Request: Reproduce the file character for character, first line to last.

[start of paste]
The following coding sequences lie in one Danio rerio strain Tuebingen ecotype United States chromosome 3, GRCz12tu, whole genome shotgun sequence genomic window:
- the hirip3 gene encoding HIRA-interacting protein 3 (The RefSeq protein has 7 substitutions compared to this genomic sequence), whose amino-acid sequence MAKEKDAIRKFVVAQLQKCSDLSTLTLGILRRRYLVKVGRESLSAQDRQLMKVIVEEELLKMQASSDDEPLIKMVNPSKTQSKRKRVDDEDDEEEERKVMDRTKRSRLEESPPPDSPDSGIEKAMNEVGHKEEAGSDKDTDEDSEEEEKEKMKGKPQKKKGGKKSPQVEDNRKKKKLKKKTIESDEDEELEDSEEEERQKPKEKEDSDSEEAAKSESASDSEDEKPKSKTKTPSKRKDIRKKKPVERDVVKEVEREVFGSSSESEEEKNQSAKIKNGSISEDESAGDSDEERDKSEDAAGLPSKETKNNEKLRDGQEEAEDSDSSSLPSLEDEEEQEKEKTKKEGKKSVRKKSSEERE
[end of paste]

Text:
The following coding sequences lie in one Danio rerio strain Tuebingen ecotype United States chromosome 3, GRCz12tu, whole genome shotgun sequence genomic window:
- the hirip3 gene encoding HIRA-interacting protein 3 (The RefSeq protein has 7 substitutions compared to this genomic sequence), whose amino-acid sequence MAKEKDAIRKFVVAQLQKCSDLSTLTLGILRRRYLVKVGRESLSAQDRQLMKVIVEEELLKMQASSDDEPLIKMVNPSKTQSKRKRVDDEDDEEEERKVMDRTKRSRLEESPPPDSPDSGIEKAMNEVGHKEEAGSDKDTDEDSEEEEKEKMKGKPQKKKGGKKSPQVEDNRKKKKLKKKTIESDEDEELEDSEEEERQKPKEKEDSDSEEAAKSESASDSEDEKPKSKTKTPSKRKDIRKKKPVERDVVKEVEREVFGSSSESEEEKNQSAKIKNGSISEDESAGDSDEERDKSEDAAGLPSKETKNNEKLRDGQEEAEDSDSSSLPSLEDEEEQEKEKTKKEGKKSVRKKSSEERE